On the other hand, all of Lazic’s frustrations about how the studios try to “control the narrative” by gatekeeping access to advance screenings, talent interviews, publicity material, etc. ahead of a release is spot on. In a world where the number of clicks determine income, importance and relevancy, it can be maddening to watch a studio favor the latest TikTok sensation only to turn back to you a week later when they have a lower profile film and need coverage.
That said, the movie business is just that, a business, and studios have a right to handle the publicity for upcoming films the same way any manufacturer would before a product is available to the public. Apple, for instance, is notorious for favoring certain media outlets and journalists over others, allowing them to review the latest iPhones on the day of release, instead of a week later. There’s even a term for this; shill marketing.
It might please Lazic to remember that, in the modern era, most shill marketing efforts eventually serve to raise the profile of those with independent, educated opinions whose guidance can be trusted. There are only so many times the public will fall for a pretty face telling them to see a movie or eat at a restaurant if the last three recommendations were rubbish.
As well, working with social media influencers can cut both ways. They can help generate positive word-of-mouth rather effectively, though this same rule applies if they ever turn against you. Anheuser-Busch learned this lesson the hard way after their recent Bud Light campaign featuring an influencer named Dylan Mulvaney.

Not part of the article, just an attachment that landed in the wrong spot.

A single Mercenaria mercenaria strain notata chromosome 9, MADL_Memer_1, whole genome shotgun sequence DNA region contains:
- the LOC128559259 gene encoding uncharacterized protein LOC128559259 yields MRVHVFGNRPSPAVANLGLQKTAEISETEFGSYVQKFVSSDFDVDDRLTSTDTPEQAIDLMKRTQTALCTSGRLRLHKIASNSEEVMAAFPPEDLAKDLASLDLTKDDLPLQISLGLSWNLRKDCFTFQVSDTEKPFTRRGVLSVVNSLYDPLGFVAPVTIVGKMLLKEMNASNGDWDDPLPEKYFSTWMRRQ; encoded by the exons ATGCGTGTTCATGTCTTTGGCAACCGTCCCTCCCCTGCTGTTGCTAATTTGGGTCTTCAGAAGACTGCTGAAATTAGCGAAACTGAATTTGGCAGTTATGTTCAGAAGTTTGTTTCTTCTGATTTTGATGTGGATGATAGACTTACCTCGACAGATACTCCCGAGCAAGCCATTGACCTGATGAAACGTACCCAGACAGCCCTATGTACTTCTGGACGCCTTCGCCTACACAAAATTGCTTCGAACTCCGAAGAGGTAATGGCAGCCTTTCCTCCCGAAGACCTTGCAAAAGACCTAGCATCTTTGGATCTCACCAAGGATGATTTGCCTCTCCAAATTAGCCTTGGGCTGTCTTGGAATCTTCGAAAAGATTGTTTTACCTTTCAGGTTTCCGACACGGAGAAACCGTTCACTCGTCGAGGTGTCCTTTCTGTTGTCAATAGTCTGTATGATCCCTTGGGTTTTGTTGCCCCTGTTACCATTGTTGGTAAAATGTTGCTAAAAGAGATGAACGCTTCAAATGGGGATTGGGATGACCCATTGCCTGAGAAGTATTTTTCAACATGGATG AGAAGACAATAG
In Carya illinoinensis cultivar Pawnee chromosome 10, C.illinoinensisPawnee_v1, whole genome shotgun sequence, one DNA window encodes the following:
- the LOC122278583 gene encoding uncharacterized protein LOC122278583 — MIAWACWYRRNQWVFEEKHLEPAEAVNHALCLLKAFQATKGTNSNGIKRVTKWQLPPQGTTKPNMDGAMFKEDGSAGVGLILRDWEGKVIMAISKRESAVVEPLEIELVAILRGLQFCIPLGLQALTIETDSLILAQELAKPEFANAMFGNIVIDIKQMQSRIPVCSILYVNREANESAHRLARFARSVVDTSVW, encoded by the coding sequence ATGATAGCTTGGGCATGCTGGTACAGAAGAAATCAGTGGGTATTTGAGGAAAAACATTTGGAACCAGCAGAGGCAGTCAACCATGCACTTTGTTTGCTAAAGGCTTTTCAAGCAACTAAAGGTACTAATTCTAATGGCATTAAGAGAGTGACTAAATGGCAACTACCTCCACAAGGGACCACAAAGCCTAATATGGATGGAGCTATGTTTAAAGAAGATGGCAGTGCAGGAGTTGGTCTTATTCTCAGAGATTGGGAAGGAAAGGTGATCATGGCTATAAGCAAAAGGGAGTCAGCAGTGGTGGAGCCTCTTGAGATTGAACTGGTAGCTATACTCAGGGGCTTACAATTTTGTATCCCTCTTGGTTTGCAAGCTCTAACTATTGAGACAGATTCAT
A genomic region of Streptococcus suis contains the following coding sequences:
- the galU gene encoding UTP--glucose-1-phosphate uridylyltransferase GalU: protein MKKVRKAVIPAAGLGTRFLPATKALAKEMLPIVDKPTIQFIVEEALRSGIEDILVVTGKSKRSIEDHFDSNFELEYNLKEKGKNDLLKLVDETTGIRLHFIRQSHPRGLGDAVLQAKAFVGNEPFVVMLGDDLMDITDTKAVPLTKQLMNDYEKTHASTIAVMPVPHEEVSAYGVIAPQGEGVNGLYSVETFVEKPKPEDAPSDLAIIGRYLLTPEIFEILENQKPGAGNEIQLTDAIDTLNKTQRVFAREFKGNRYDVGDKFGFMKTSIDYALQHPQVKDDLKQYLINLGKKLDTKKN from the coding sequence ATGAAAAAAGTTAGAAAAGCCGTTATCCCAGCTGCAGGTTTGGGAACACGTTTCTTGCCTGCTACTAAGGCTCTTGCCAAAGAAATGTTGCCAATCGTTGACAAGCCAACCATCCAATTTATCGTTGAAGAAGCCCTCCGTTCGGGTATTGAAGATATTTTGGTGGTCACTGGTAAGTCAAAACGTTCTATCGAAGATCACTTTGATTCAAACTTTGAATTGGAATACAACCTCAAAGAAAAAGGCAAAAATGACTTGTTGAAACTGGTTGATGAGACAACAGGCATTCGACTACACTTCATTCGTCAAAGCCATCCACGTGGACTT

So, like many things in life, there is no clear cut or definitive answer as to wether the the use of social media influencers to market movies or movie theatres is proper or worthwhile. Sometimes it is (as with Cinépolis) and sometimes it isn’t. Distributors have been lucky that, to date, that there haven’t been any major influencer marketing campaign stumbles, though they are all bound to have a Kendall Jenner Pepsi moment at some point if the practice continues.
Ultimately, those of us working in and around the film industry do so because we love cinema and want to see it thrive. That’s why maybe the most salient question Laciz asked about the use of influencers in marketing movies was, “If all discussion of a film’s merits before release is left to influencers, whose driving ambition is to receive free merchandise by speaking well of the studio’s products, what can we expect the film landscape to look like?”